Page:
How life for expats in France has changed over the years

Ben McPartland
Ben McPartland - [email protected]
How life for expats in France has changed over the years
A market in Eymet, southwestern France. Photo: AFP

Foreigners who have made their lives in France explain how life in the country has changed for both better and worse over the years.


People often say one of the main attractions with France is that life changes more slowly here than in other countries.

Nevertheless things do change, and who better to explain how than those who moved to France many moons ago?

Here’s how.

You can buy Old El Paso in French supermarkets

Back in the day French supermarkets had French products and if you wanted something like Marmite, Vegemite, HP Sauce or Cheddar Cheese, well you just had to book a flight or a boat home and go and get it.

But things have changed.

“Food wise, things have changed a lot,” says Sam Goff, who moved to France in 2001. “I remember the first time I found Old El Paso in the supermarket and I nearly fell to my knees and cried with joy. It was so hard to find international foods here then - and now, you can find them in nearly every supermarket.”

Photo: Gordon Wrigley/Flickr

And it’s not just supermarkets…

The number of international restaurants has also ballooned especially in the capital Paris and other big cities. Not so long ago the foodie scene was dominated by French brasseries serving the same list of dishes, but many have closed only to be replaced by Thai, Japanese, Mexican and even Fish and Chips restaurants. "A loss of French culture", some might say. "More options", say those who like variety.

More locals speak English

Mike Longhurst, who was replying to a question from The Local on the popular Survive France community forum for expats said he had noticed how more of the local population speak English now, compared to when he first moved to the Alliers region of central France.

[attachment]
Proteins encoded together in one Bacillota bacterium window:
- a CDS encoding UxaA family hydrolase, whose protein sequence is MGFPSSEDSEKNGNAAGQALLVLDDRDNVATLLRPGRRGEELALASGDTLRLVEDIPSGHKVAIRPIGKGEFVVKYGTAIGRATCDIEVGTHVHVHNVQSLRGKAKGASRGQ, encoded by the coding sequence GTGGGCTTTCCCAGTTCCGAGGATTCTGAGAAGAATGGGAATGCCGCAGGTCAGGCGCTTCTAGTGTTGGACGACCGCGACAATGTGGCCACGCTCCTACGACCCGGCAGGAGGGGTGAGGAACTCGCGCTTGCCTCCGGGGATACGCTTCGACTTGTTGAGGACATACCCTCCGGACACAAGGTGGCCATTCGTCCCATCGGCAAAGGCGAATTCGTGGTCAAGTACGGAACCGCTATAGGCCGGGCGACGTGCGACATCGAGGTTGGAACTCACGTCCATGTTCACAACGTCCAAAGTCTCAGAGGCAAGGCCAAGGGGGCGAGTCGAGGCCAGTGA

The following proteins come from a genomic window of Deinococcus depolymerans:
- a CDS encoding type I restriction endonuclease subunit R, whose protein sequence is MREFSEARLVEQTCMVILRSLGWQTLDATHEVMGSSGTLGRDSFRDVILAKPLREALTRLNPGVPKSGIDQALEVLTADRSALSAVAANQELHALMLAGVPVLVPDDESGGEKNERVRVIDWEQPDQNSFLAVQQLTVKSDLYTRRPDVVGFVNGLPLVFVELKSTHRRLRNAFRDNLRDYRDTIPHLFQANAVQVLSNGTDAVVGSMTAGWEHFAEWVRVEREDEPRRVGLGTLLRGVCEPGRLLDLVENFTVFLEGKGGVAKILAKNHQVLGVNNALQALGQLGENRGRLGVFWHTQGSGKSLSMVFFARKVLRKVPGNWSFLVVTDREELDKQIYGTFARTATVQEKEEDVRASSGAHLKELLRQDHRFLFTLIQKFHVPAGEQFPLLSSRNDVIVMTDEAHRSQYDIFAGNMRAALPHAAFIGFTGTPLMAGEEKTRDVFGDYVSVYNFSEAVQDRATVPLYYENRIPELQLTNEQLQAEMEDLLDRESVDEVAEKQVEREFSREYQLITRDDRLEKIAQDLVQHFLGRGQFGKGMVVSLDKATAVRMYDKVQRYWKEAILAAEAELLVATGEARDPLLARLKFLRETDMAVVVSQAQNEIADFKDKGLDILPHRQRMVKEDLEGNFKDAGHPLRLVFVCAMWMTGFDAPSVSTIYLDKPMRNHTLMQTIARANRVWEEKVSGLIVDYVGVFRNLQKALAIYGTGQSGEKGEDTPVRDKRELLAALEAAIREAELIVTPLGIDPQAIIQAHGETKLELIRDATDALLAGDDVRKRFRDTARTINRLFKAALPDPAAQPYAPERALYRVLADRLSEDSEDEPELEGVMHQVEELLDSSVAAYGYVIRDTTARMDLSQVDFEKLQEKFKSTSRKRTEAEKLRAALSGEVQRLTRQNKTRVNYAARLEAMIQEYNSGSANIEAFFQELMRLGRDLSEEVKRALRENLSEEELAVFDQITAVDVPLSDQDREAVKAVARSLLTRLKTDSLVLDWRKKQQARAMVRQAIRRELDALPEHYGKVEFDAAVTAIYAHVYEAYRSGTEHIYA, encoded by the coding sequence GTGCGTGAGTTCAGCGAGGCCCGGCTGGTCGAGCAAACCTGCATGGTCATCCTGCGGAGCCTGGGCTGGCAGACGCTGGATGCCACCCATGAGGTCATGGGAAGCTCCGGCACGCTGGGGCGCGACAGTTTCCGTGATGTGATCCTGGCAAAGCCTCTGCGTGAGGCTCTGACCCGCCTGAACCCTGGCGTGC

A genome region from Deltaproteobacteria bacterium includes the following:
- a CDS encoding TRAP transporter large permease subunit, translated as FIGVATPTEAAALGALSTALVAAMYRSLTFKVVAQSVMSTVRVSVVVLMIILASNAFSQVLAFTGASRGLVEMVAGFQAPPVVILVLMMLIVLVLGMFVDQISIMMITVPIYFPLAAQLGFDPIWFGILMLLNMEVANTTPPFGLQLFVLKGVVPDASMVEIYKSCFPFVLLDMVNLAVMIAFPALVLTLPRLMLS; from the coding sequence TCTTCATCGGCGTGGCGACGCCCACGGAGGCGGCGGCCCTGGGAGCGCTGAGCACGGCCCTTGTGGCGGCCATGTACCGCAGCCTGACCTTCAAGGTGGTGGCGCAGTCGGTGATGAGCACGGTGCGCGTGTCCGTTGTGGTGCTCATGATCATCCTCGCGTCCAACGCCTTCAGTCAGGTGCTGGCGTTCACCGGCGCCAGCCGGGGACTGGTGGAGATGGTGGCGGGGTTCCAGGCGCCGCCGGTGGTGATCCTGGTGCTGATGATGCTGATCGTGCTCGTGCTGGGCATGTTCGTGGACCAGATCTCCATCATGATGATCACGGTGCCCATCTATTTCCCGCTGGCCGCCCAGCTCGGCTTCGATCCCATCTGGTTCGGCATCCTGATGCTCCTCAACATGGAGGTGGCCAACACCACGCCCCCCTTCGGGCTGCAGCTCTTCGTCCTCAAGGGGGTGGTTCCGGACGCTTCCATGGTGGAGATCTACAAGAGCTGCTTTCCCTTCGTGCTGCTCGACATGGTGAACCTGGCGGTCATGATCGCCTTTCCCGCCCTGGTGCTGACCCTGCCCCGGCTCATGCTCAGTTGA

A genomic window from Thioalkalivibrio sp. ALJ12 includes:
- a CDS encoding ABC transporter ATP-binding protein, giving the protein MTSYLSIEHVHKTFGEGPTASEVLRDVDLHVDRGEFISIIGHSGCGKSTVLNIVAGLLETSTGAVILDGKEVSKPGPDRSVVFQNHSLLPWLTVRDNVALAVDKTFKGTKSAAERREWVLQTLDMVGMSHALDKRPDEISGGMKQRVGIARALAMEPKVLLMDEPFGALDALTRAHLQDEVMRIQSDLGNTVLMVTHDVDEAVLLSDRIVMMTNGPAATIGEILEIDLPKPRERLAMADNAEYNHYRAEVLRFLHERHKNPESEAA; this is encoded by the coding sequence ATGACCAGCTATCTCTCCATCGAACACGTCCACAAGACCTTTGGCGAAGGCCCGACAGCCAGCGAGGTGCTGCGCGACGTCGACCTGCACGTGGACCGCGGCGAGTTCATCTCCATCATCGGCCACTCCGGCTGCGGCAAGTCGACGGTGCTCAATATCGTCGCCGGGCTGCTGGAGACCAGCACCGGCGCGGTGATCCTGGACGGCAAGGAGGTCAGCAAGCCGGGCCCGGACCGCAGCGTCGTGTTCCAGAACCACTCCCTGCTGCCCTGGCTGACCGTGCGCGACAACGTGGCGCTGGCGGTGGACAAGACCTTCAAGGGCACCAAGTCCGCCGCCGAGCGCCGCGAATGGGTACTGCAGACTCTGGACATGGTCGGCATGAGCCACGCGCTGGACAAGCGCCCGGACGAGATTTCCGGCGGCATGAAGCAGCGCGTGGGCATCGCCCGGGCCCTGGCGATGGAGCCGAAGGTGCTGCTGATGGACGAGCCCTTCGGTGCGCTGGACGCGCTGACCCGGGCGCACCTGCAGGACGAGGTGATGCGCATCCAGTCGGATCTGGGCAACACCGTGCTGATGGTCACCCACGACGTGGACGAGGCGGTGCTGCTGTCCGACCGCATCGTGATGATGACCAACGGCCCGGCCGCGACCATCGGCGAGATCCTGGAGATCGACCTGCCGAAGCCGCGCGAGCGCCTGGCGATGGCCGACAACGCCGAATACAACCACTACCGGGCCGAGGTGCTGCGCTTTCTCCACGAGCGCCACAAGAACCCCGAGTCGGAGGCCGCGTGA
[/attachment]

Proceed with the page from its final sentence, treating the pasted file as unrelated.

"There are far more French people speaking English, it is as though it has become very fashionable to speak English here.. not a bad thing," he said.

The bureaucracy burden has eased

Believe it or not, people who have lived here a long time insist the paperwork has decreased. But while new arrivals might read that with disbelief, one point we cannot argue with is how France has made massive steps in ensuring almost every dealing with the state now can be done online.

French admin is notoriously complicated. Photo: Isaac Bowen/ Flickr

“Within the last 10 years it's become possible to do virtually (excuse the pun!) all your dealings with the tax people, CAF, URSSAF, utilities companies etc online, and it works very well indeed, I'm particularly impressed with what the tax services have achieved so far,” says Anna Watson. “And they're still rolling things out year on year.”

Rebecca Pintre added:  “I arrived in 1998. There was no carte vitale and any dealing with the French bureaucracy was a nightmare. What we deal with now is nothing compared to that. Everything is easier now from sorting out insurance, phone line, taxes. Yes, there is still far too much red tape, but nothing like what there was.

It’s got more expensive to live here…

This may depend on where you live, but regular data surveys does suggest that the spending power of those who work in France or who have retired here has decreased over the years (and especially since Brexit for pensioners).

For Simon Armstrong there’s no question it’s got pricier in France.

"As we live really close to the Spanish we notice an ever-increasing gap in prices between them and France,” Armstrong said. “Everyday products and fuel are so much cheaper - for example this week Diesel €1.01 in Spain and down the road here in France €1.18. A weekly supermarket shop - like for like is approximately 15-20 percent cheaper in Spain."

Photo: AFP

Rural life has become less lively?

Believe it or not life in rural France seems to have slowed down even further, although granted this may depend on where you are.

Jayne Warner says that in her part of France (the Creuse department in central France) there’s far less partying among locals.

“The thing I have noticed, particularly the last three years; has been the reduction in social activities around our region. A few years back we would be finding it hard to decide which event to go to, even during some weekday evenings. Nowadays it is difficult to find something to go to,” she said.